Past NCAPPS Webinars

(Re)Defining Person-Centered Planning in Mental Health Systems

June 20, 2023, from 2:30-4:00 pm ET

“Person-centered” is a buzzword in mental health service systems, and it is common for service plans to be called “person-centered.” However, it is unclear whether people are truly directing their planning process and choosing services and supports that really matter to them – and the supports they don’t want. While person-centered planning is intended to support people to live self-determined lives, it can also be used inappropriately to compel and coerce people into services they don’t want. When done well, person-centered planning has the potential to advance equity by opening multiple pathways to wellbeing. Poorly implemented person-centered planning can deepen existing inequities. Hosted by the National Center on Advancing Person-Centered Practices and Systems (NCAPPS), this webinar will convene members of the Massachusetts-based Council Against Institutional and Psychiatric Abuse (CAIPA) to explore what person-centered planning should – and shouldn’t – look like.

Meet the presenters

Sera Davidow

Sera Davidow is a filmmaker, activist, and mother of two. As a survivor of physical, sexual, and emotional abuse, she has faced many challenges throughout her own healing process. At present, she spends much of her time working with the Wildflower Alliance, a peer-to-peer and training organization that was recognized in 2021 by the World Health Organization as providing exemplary, rights-based crisis alternatives. Learn more about her work in a 2018 Sun Magazine article:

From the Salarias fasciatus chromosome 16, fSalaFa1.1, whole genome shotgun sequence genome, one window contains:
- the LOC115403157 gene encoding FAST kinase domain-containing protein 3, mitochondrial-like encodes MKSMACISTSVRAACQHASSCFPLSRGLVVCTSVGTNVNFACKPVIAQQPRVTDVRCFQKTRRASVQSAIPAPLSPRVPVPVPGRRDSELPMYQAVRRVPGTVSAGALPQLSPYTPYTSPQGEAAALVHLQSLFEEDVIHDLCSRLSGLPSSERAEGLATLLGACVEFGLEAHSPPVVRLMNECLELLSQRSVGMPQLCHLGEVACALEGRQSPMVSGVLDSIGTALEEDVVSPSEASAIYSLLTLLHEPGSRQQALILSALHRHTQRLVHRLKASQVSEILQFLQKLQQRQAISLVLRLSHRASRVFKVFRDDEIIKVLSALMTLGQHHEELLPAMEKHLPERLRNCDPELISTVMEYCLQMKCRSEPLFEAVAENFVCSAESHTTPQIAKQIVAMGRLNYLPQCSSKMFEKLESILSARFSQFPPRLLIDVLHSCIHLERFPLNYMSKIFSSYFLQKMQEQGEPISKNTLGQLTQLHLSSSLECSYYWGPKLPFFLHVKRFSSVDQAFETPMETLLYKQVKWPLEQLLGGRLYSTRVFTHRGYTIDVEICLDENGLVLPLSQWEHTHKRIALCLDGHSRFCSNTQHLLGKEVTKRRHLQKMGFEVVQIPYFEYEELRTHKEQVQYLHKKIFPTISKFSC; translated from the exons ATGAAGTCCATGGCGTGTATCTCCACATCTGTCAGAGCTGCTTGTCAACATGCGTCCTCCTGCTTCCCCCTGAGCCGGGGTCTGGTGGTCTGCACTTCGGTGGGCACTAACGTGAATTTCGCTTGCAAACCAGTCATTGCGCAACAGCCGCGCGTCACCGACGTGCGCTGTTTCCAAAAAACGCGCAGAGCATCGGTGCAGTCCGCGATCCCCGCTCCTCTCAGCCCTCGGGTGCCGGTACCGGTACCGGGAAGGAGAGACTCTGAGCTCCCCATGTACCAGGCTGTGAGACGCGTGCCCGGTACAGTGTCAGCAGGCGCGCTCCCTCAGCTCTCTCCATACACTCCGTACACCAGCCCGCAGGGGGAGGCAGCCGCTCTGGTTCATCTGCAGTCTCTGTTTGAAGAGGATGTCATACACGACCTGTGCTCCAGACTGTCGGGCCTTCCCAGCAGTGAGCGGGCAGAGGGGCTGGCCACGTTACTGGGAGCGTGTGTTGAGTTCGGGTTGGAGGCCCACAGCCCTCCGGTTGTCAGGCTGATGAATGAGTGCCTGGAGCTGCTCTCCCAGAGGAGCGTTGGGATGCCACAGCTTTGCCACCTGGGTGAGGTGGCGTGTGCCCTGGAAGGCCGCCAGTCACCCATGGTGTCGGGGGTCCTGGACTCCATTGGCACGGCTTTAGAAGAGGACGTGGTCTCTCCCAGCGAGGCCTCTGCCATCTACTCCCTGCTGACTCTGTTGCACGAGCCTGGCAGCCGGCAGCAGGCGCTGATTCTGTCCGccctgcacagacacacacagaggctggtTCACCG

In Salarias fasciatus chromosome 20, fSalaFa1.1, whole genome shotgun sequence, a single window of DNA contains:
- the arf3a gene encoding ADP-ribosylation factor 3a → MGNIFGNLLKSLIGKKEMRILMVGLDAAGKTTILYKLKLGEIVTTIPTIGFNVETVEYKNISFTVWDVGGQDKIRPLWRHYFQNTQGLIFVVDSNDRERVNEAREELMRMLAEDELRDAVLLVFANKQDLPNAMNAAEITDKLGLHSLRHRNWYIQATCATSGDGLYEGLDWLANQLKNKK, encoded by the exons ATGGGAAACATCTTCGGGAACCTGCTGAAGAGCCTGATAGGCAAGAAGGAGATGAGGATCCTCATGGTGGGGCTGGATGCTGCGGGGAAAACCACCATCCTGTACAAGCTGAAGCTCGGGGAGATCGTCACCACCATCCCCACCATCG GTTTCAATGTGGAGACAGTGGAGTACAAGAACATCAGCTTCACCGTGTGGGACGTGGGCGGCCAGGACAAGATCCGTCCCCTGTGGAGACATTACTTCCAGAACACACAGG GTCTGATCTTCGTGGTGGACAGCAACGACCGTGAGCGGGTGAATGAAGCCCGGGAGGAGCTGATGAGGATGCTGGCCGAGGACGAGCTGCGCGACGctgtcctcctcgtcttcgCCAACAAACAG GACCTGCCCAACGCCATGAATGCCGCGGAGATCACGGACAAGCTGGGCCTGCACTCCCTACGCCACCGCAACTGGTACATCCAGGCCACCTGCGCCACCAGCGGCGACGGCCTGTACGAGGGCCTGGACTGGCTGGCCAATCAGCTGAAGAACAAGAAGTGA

Ebony Flint

Ebony Flint is a Policy Analyst at the Human Services Research Institute and a Certified Peer Specialist. She is also a part-time trainer and group facilitator with the Wildflower Alliance and founded “A Tribe Called Black.” Throughout all she does, Ebony infuses knowledge gained from her own experiences as a survivor of trauma and the psychiatric system, as someone with invisible physical disabilities, and as the mother of an autistic child.

Lionel Frechett

Lionel Frechett (they/them) is a Deaf, multiply disabled queer person with 16 years of living with extreme states and 6 years of both working within the mental health system in different capacities and receiving services, bringing their personal experience and person-centered ethics to the table. Their ultimate dream is to create equity through diverse spaces and strengthen allyship across communities.

Andy Beresky

Andy Beresky works for the Wildflower Alliance supporting and advocating for folks who have struggles around their substance use. In the past, he's worked at Afiya, the peer-run respite in Massachusetts, and as a director of peer support for a clinical provider agency. Working within the mental health system has only strengthened his belief that people receiving services have the fundamental right to have their voices and choices reflected in every stage of their treatment planning and service delivery, as well as information and access to alternative healing modalities.


Thomas Brown is an advocate who spends much his time working with Mental Health Legal Advisers Committee using lived experience to leverage critical issues in the state legislature related to mental health. Thomas worked in a community mental health agency for over thirteen years, and in a crisis stabilization unit for two years. It is the harm and human rights abuses he witnessed in these spaces that informs much of his advocacy work. Thomas trains law enforcement and department of corrections staff on trauma through the Crisis Intervention Training.


NCAPPS is an initiative from the Administration for Community Living and the Centers for Medicare & Medicaid Services to help States, Tribes, and Territories to implement person-centered practices. NCAPPS webinars are open to the public, and are geared toward human services administrators, providers, and people who use long-term services and supports. All NCAPPS webinars will be recorded and archived at